Step aside NYC and San Francisco, Jersey City is the most LGBTQ-friendly in US

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JERSEY CITY, N.J. — Think gay-friendly cities and what comes to mind? New York, San Francisco, Miami? All have large, open, protected, proud LGBTQ communities, but besting them all, in a new survey by the country's largest and most established gay publication, is Jersey City, New Jersey.

"To me, this is no surprise," said Michael Billy, the organizer of Jersey City's annual pride festival, the state's largest. "You live here, you do feel welcome."

He said that that's universal for Jersey City residents of all backgrounds. Our random sampling of people on the street backed that up.

"I'm not surprised," said Frank Guarino, a third generation Jersey City resident, about the results of The Advocate's survey. "Every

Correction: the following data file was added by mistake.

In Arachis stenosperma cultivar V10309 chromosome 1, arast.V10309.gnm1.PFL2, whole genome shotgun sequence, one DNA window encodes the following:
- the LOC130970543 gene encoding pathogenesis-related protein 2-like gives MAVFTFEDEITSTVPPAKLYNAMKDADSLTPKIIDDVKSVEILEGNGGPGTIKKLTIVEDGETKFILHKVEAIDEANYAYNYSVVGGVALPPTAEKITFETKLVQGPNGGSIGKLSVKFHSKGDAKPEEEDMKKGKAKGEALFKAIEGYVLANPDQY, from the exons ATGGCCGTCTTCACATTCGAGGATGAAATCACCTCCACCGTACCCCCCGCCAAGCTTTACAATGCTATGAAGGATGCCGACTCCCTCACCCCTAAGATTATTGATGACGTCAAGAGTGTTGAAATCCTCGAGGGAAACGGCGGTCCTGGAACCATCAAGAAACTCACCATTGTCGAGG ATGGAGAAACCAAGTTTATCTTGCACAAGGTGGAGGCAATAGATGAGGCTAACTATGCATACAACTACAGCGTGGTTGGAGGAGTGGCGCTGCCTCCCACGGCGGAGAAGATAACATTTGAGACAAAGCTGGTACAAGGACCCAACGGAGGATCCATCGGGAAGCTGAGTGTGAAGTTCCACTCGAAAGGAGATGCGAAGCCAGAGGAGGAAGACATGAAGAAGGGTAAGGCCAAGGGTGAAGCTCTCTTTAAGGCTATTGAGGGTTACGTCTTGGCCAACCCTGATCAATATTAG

other family here" has gay relatives, and "love them and accept them."

"That's good, though" said a woman on Newark Street, in the heart of the city's entertainment district, "because I love gay people."

Fredderick Blunt, another Jersey City resident, agreed.

"At the end of the day, people should get treated the same. We're still human beings," Blunt told PIX11 News.

Mayor Steven Fulop said that work that his administration had specifically done in recent years was a big reason for the Number One ranking. "I'm not surprised," he said, echoing many residents.

"From a dedicated LGBT police liaison to transgender health care coverage for employees," Jersey City sets the pace, Mayor Fulop said in a City Hall interview. "It's good that the nation knows."

The nation knows because of The Advocate's survey, which cited some of the same reasons the mayor did for his city's dominant ranking.

"Mayor Fulop also helped establish a welcoming atmosphere by pushing for transgender rights in Jersey City," said The Advocate executive director Neal Broverman in a statement to PIX11 News. "LGBT folks always feel more comfortable settling in or visiting a city that has made tangible in-roads to improving equality."

Jersey City has one further advantage as well, said Michael Billy, the pride festival organizer and 17-year resident of Jersey City. "Remember, in Jersey City, we're also not just white," said the man of color. "We're diverse," he said, "and that makes for a great LGBTQ community."